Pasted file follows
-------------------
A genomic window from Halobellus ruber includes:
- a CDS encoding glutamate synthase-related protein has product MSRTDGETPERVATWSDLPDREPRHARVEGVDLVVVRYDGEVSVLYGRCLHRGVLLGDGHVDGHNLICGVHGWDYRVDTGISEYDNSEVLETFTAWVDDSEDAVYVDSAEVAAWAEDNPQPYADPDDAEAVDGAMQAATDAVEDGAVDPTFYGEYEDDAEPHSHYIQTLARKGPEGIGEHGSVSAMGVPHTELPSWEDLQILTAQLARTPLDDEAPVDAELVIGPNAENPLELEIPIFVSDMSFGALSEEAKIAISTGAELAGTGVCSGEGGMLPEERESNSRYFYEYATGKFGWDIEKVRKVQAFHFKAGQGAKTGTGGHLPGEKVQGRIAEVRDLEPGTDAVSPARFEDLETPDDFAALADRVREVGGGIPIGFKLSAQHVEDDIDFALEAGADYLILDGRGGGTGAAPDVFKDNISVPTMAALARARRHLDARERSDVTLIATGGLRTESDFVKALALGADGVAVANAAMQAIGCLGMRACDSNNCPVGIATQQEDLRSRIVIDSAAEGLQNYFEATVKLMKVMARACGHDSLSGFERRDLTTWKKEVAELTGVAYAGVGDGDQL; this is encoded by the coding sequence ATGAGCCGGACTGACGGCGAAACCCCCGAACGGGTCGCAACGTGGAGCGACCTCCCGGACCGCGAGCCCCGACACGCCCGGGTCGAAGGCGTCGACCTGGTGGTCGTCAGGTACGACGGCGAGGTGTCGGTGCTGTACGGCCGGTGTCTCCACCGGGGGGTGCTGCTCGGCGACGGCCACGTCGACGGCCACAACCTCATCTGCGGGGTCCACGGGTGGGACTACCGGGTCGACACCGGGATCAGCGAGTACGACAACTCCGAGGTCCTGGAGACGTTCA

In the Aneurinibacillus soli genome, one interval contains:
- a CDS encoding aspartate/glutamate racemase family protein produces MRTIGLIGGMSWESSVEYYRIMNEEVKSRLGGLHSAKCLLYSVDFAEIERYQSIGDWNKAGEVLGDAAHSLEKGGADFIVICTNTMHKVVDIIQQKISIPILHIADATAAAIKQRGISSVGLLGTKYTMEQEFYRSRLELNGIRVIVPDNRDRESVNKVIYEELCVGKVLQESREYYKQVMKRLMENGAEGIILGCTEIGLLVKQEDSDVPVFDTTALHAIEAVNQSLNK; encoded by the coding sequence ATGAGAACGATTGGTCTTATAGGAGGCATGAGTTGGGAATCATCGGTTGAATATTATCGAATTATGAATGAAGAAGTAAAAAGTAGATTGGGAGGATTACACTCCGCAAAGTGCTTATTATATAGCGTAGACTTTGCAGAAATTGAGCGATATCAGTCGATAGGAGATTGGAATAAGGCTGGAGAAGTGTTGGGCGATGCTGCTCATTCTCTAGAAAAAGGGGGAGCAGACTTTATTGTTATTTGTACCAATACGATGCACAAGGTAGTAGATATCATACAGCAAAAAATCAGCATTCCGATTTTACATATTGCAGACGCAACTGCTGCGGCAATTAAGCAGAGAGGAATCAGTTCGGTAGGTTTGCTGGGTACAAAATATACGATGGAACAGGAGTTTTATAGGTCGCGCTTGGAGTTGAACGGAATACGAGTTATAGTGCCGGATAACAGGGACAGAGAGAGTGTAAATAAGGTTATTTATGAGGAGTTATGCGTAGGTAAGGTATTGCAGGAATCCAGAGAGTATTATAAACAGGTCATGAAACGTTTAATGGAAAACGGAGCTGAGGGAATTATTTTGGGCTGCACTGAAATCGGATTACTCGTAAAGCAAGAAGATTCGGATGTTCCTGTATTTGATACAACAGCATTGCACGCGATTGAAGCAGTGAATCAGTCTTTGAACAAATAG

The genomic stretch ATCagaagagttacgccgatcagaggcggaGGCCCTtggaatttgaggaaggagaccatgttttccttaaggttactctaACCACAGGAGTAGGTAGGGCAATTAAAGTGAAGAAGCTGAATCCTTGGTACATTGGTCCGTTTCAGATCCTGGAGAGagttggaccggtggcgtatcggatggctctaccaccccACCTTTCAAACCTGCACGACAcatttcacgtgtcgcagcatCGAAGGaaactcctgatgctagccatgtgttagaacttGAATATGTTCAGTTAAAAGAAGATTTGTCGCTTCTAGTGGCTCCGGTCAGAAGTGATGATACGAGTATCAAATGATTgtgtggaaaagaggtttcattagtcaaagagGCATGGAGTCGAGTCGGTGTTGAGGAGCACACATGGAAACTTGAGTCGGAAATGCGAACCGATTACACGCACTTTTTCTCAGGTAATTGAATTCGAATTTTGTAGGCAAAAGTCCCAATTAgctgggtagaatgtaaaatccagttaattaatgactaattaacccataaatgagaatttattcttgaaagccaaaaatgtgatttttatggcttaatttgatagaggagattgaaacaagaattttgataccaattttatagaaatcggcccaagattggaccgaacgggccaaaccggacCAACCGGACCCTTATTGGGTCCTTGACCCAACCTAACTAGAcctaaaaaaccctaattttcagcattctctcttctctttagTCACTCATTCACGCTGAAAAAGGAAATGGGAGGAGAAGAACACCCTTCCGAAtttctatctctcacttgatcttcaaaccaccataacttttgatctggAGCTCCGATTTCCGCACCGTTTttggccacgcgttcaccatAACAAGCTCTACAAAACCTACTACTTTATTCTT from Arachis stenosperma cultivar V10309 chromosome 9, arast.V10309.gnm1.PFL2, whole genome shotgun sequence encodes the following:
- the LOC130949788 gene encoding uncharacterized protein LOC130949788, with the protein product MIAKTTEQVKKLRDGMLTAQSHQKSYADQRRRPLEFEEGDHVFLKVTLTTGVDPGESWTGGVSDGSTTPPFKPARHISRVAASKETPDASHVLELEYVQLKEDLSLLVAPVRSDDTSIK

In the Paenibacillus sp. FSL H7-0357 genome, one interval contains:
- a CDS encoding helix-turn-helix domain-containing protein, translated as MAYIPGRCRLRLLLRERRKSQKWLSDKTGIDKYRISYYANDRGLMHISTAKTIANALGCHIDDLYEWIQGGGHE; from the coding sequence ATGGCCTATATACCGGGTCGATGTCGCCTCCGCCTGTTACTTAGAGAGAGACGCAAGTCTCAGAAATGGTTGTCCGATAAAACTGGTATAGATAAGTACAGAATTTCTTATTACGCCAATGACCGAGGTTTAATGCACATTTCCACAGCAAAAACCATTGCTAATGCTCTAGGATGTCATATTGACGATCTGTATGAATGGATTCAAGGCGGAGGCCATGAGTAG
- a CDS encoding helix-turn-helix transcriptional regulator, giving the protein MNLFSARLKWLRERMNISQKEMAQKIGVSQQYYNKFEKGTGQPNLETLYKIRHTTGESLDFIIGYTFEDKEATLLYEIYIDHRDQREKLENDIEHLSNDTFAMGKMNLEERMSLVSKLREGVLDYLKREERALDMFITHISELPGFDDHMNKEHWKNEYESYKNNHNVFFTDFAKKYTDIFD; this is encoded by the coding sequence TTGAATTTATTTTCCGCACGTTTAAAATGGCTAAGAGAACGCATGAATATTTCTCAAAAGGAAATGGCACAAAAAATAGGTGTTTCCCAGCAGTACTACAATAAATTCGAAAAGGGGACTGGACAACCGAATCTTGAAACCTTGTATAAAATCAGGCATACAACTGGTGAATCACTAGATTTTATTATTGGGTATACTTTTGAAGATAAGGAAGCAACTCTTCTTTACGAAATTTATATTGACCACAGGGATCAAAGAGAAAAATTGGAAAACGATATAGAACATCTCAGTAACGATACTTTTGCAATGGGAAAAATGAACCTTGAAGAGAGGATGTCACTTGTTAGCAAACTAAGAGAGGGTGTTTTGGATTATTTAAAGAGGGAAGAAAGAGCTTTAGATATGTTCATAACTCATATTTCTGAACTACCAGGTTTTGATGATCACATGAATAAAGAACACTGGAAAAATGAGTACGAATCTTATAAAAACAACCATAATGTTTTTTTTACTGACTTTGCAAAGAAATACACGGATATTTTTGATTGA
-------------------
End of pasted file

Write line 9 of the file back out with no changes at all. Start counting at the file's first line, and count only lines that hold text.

- a CDS encoding helix-turn-helix transcriptional regulator, giving the protein MNLFSARLKWLRERMNISQKEMAQKIGVSQQYYNKFEKGTGQPNLETLYKIRHTTGESLDFIIGYTFEDKEATLLYEIYIDHRDQREKLENDIEHLSNDTFAMGKMNLEERMSLVSKLREGVLDYLKREERALDMFITHISELPGFDDHMNKEHWKNEYESYKNNHNVFFTDFAKKYTDIFD; this is encoded by the coding sequence TTGAATTTATTTTCCGCACGTTTAAAATGGCTAAGAGAACGCATGAATATTTCTCAAAAGGAAATGGCACAAAAAATAGGTGTTTCCCAGCAGTACTACAATAAATTCGAAAAGGGGACTGGACAACCGAATCTTGAAACCTTGTATAAAATCAGGCATACAACTGGTGAATCACTAGATTTTATTATTGGGTATACTTTTGAAGATAAGGAAGCAACTCTTCTTTACGAAATTTATATTGACCACAGGGATCAAAGAGAAAAATTGGAAAACGATATAGAACATCTCAGTAACGATACTTTTGCAATGGGAAAAATGAACCTTGAAGAGAGGATGTCACTTGTTAGCAAACTAAGAGAGGGTGTTTTGGATTATTTAAAGAGGGAAGAAAGAGCTTTAGATATGTTCATAACTCATATTTCTGAACTACCAGGTTTTGATGATCACATGAATAAAGAACACTGGAAAAATGAGTACGAATCTTATAAAAACAACCATAATGTTTTTTTTACTGACTTTGCAAAGAAATACACGGATATTTTTGATTGA